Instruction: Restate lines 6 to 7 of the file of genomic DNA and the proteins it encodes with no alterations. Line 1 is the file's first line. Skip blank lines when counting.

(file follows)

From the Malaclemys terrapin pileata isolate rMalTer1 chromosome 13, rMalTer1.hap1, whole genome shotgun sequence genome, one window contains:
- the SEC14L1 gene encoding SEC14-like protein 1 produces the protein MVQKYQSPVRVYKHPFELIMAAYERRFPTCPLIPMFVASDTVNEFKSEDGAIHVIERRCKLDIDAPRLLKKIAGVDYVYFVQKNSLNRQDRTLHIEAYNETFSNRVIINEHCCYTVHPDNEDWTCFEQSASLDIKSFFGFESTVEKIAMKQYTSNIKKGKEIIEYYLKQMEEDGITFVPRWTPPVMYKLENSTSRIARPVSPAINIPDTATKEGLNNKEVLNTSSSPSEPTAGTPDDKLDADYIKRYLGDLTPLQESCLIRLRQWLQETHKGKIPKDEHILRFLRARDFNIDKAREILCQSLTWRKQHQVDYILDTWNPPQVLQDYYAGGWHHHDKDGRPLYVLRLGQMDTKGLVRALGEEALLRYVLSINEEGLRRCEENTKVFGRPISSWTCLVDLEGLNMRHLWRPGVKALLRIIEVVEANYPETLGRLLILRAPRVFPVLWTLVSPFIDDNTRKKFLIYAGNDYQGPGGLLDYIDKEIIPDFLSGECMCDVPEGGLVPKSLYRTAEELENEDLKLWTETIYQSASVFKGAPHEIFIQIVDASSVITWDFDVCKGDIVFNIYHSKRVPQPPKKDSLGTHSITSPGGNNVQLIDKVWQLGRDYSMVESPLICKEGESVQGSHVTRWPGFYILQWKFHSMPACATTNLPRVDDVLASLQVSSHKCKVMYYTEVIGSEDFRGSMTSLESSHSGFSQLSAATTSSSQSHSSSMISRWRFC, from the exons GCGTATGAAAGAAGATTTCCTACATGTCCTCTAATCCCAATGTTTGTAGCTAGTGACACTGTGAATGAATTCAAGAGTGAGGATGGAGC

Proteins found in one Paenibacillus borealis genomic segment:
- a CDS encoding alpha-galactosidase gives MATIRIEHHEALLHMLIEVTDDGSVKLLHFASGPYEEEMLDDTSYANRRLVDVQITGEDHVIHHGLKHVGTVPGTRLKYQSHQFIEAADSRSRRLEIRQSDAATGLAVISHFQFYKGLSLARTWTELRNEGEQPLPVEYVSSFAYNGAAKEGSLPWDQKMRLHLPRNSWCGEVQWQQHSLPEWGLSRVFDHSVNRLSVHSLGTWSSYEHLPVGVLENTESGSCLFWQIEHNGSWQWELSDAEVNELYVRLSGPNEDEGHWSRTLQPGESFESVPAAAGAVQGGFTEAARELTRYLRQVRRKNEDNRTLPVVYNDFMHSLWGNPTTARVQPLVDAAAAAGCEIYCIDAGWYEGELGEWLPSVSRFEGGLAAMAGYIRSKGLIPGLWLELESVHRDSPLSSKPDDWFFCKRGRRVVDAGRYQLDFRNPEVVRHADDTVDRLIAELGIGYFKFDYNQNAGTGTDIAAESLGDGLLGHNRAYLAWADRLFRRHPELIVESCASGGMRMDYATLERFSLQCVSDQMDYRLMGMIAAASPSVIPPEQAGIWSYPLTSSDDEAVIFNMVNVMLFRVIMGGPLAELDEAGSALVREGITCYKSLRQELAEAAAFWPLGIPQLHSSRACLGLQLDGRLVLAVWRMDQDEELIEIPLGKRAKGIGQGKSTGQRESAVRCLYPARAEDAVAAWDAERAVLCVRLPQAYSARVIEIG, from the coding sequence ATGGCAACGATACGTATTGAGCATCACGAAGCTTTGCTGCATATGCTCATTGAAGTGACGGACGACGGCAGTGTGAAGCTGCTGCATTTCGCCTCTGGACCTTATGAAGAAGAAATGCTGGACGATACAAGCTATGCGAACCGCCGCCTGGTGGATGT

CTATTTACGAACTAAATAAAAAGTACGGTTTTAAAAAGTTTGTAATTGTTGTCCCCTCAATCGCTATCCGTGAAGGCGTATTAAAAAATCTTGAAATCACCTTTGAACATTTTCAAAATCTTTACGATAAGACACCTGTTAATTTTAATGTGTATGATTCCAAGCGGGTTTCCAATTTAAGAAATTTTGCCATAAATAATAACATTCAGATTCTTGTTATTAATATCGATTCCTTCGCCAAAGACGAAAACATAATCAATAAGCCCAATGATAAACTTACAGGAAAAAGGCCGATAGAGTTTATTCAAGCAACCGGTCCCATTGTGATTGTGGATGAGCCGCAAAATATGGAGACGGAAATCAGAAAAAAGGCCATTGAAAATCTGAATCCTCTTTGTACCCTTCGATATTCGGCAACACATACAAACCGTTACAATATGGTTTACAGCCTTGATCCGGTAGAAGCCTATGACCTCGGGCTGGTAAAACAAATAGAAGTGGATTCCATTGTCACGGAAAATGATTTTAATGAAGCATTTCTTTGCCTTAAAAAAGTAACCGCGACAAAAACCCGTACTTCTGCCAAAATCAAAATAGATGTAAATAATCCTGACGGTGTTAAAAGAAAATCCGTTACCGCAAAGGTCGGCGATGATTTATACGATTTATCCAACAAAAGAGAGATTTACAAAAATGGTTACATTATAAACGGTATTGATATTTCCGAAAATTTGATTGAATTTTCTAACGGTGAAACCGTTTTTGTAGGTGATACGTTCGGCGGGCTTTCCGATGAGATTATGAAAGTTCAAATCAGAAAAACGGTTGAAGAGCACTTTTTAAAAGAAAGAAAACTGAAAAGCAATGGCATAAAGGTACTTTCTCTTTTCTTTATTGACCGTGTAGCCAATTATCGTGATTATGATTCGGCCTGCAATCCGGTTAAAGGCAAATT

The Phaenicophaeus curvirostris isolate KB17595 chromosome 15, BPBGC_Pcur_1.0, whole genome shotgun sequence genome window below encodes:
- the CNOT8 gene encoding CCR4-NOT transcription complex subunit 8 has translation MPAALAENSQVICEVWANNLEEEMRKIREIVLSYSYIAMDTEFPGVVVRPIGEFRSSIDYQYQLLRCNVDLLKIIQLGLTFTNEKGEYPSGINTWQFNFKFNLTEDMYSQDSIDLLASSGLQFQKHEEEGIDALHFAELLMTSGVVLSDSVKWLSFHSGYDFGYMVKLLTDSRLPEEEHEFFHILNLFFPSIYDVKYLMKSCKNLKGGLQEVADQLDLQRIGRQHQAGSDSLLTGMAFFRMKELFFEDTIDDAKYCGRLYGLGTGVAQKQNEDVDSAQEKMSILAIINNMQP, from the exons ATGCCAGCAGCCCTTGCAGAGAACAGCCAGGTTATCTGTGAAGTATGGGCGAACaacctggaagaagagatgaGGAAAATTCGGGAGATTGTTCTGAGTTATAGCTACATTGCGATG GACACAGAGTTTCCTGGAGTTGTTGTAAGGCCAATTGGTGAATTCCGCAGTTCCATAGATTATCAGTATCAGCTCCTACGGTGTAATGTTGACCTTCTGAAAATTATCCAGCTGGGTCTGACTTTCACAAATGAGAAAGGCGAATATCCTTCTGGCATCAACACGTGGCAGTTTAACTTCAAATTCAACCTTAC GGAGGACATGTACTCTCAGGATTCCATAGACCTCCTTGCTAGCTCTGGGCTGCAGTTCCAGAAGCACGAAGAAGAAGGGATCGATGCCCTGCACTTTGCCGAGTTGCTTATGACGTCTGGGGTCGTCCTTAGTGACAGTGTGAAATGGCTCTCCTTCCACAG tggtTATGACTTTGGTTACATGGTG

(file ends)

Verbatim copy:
The Phaenicophaeus curvirostris isolate KB17595 chromosome 15, BPBGC_Pcur_1.0, whole genome shotgun sequence genome window below encodes:
- the CNOT8 gene encoding CCR4-NOT transcription complex subunit 8 has translation MPAALAENSQVICEVWANNLEEEMRKIREIVLSYSYIAMDTEFPGVVVRPIGEFRSSIDYQYQLLRCNVDLLKIIQLGLTFTNEKGEYPSGINTWQFNFKFNLTEDMYSQDSIDLLASSGLQFQKHEEEGIDALHFAELLMTSGVVLSDSVKWLSFHSGYDFGYMVKLLTDSRLPEEEHEFFHILNLFFPSIYDVKYLMKSCKNLKGGLQEVADQLDLQRIGRQHQAGSDSLLTGMAFFRMKELFFEDTIDDAKYCGRLYGLGTGVAQKQNEDVDSAQEKMSILAIINNMQP, from the exons ATGCCAGCAGCCCTTGCAGAGAACAGCCAGGTTATCTGTGAAGTATGGGCGAACaacctggaagaagagatgaGGAAAATTCGGGAGATTGTTCTGAGTTATAGCTACATTGCGATG GACACAGAGTTTCCTGGAGTTGTTGTAAGGCCAATTGGTGAATTCCGCAGTTCCATAGATTATCAGTATCAGCTCCTACGGTGTAATGTTGACCTTCTGAAAATTATCCAGCTGGGTCTGACTTTCACAAATGAGAAAGGCGAATATCCTTCTGGCATCAACACGTGGCAGTTTAACTTCAAATTCAACCTTAC GGAGGACATGTACTCTCAGGATTCCATAGACCTCCTTGCTAGCTCTGGGCTGCAGTTCCAGAAGCACGAAGAAGAAGGGATCGATGCCCTGCACTTTGCCGAGTTGCTTATGACGTCTGGGGTCGTCCTTAGTGACAGTGTGAAATGGCTCTCCTTCCACAG tggtTATGACTTTGGTTACATGGTG